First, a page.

All aspects of British life were affected by World War II, from the front lines to the forests, from factories to farms. It disrupted lives, labor, choices, and opportunities, especially with regard to gender. One fascinating example of how the war ushered in different ways of living was the Women’s Land Army. The concept behind it was straightforward: with men in service, the country needed agricultural labor. Why not employ young women? Initially set up in WWI, the Women’s Land Army was disbanded and then re-created in 1939. Land Girls, first volunteers and then conscripts, worked on farms throughout the UK, doing what had been men’s work. More than 80,000 women took part. Britain had its women riveters; it also had women farm hands.
One of the Land Girls was Margaret Hazel Watson (1921-2016). Published in 1943 under the pseudonym Barbara Whitton, her novel Green Hands was about her wartime experience. It was recently reissued as an Imperial War Museum Wartime Classic. The book is fascinating, engaging and a surprisingly warm account of people working and living through challenges. As much memoir as novel, it has a candor and directness that pulled me in with its language and charm. It is a lovely read.
The book’s structure is very much like a diary without dates. As it opens the narrator is sent to a distant Scottish farm where she toils with two other young women. It’s cold, wet, extremely uncomfortable and they do very difficult work. Digging mangolds, a kind of beet, by hand is tough and unappealing. There’s little support. It’s simply backbreaking labor in bad conditions. The young women are discounted, distrusted, and never properly thanked. They persevere. The account of the day-to-day – what people wore, what they ate and drank, how they interacted with each other, what the actual work was like – is fascinating. World War II may not have been all that long ago but the working conditions on farms speak to a harsh and difficult life. Green Hands is a bracing corrective to romantic accounts for British farm life.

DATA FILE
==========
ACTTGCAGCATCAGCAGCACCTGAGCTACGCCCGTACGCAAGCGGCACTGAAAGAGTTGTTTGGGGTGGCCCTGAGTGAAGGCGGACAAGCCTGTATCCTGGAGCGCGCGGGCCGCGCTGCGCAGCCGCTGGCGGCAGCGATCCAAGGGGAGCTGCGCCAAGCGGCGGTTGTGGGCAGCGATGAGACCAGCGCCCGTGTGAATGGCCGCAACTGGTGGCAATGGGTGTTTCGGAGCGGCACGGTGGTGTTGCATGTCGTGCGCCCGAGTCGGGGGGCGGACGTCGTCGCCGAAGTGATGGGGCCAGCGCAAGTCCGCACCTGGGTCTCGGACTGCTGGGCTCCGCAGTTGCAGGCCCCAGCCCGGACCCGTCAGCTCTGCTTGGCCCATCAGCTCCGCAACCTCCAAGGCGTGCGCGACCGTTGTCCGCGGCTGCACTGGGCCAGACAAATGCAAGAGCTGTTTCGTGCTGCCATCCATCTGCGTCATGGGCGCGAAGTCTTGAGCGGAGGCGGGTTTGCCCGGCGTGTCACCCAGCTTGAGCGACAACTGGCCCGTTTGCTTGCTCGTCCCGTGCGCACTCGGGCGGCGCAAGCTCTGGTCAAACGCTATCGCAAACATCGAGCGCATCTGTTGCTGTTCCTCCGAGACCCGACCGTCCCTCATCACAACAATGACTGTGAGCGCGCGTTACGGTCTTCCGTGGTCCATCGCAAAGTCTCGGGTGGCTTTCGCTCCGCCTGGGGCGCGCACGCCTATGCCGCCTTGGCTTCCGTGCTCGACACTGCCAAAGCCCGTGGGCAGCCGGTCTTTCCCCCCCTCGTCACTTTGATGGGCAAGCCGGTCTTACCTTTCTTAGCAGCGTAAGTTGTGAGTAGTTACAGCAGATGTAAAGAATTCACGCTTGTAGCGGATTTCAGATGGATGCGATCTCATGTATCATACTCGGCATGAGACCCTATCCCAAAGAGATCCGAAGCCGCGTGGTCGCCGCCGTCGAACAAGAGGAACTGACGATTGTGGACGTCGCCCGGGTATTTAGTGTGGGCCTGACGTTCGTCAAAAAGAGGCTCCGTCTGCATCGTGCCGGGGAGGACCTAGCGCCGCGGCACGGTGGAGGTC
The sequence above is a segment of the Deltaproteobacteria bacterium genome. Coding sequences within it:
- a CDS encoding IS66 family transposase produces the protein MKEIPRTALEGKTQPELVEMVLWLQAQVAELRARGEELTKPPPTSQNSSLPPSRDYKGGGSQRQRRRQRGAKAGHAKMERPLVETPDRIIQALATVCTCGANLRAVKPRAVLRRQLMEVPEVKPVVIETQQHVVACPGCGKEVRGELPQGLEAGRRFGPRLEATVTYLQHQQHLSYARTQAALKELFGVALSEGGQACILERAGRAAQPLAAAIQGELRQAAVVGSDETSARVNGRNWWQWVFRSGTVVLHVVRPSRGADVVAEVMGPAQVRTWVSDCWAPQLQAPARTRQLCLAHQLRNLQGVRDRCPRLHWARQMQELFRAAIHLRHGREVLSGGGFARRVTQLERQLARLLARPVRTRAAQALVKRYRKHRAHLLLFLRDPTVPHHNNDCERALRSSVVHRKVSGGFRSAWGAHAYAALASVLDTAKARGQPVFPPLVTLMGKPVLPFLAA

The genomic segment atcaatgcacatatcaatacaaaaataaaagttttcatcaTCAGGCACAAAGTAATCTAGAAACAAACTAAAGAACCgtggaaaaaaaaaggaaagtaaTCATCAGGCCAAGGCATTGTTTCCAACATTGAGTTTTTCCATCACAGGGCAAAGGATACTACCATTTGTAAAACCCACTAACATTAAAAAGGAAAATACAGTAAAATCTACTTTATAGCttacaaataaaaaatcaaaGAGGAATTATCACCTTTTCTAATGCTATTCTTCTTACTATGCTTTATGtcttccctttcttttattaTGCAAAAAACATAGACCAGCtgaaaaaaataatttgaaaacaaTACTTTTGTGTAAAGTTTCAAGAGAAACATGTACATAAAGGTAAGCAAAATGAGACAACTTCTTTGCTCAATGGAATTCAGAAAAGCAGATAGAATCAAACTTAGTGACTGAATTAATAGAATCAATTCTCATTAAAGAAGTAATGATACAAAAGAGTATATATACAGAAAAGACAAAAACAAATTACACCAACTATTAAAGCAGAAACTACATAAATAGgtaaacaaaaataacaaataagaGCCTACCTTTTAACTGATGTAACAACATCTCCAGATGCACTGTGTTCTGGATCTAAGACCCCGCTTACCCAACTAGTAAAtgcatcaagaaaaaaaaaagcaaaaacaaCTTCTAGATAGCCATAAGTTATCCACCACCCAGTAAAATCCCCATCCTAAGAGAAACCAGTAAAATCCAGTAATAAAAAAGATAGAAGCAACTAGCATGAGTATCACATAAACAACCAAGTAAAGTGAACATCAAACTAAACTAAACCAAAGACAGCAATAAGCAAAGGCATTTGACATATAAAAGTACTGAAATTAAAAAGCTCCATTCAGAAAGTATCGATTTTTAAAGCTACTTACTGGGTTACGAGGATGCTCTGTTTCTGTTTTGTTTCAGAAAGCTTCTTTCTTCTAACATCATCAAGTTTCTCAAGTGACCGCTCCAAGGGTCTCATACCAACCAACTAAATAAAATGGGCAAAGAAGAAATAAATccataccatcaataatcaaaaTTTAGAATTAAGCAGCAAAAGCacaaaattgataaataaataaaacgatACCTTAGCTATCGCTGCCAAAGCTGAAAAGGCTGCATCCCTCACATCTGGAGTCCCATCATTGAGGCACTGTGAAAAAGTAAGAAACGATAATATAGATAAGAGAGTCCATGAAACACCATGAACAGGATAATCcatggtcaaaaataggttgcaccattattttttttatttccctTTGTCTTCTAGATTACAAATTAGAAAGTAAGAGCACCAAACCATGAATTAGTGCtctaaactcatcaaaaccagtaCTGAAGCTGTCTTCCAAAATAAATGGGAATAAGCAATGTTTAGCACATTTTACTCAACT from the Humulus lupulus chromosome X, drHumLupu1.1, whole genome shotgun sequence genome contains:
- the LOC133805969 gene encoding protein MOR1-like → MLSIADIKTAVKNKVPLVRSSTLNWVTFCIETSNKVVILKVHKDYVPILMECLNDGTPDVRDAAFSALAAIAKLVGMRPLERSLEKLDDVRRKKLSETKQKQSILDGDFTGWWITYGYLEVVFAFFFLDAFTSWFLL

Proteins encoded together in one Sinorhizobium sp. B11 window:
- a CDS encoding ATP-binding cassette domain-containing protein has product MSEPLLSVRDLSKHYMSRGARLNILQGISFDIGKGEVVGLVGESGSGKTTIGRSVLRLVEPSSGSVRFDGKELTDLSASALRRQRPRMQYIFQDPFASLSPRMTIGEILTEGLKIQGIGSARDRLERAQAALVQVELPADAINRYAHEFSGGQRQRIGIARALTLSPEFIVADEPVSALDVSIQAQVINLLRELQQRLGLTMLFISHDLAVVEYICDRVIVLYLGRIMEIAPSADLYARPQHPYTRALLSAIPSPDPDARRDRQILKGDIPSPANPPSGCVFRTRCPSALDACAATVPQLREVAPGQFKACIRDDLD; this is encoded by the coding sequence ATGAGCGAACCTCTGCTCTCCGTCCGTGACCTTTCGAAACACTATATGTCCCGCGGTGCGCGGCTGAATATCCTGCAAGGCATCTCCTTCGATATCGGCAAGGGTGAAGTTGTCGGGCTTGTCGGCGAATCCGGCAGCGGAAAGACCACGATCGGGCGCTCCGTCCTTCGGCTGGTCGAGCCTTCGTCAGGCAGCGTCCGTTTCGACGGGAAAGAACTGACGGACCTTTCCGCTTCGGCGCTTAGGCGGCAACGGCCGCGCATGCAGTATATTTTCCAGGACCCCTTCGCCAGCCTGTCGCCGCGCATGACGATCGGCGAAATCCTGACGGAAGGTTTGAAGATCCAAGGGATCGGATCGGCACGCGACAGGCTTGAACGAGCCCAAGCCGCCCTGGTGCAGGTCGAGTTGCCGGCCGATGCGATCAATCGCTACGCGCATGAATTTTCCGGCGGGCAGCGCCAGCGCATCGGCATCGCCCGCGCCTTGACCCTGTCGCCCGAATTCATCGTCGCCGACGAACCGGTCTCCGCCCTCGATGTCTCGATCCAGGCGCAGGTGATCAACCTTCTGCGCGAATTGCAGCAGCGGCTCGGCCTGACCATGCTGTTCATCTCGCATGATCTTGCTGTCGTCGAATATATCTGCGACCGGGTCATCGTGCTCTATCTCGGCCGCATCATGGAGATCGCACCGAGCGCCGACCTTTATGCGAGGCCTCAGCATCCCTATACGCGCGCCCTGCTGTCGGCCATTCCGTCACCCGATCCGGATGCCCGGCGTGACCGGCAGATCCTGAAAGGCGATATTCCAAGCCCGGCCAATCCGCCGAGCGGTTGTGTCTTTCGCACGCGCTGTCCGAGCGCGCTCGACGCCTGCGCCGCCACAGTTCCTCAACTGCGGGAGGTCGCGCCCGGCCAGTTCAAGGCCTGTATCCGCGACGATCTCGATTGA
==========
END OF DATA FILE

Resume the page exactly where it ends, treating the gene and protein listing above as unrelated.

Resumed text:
After one of the girls gives up – it was simply too unpleasant – the other two are sent to a dairy farm in the north of England. Their work was different, yet still very hard, and the pair bonded as deep friends. They connected more with the community, meeting families, more friends, fellow laborers and others in military service posted nearby. Bee, our narrator, recounts gains and challenges, from learning how to drive the milk cart to wrestling with the sexism of the other farmers. There’s a great sense of the young women growing, both in terms of skills and their own sense of self-worth. The book’s arc follows the form of many other coming of age stories.
Through it all, Bee simply has just the most charming way of looking at things. She never fails to see the humor, her descriptions are deft and not lacking bite, and more than once I thought of how a twentieth century Jane Austen might about what it was like to work for a dairy. Whitton-Watson is that smart and good a writer, with that kind of temperament. She is definitely the kind of person you would want on your island – or farm.
The book’s supporting material references that Watson and her two Land Girl co-workers remained friends and in touch for the rest of their lives. It’s easy to see why. With the right colleagues and partners, the most difficult of circumstances can forge lifetime bonds. Green Hands is much more than personal account. It is a lyrical record of resolution, charm, and the impact of shared labor in difficult circumstances in support of a very worthy cause.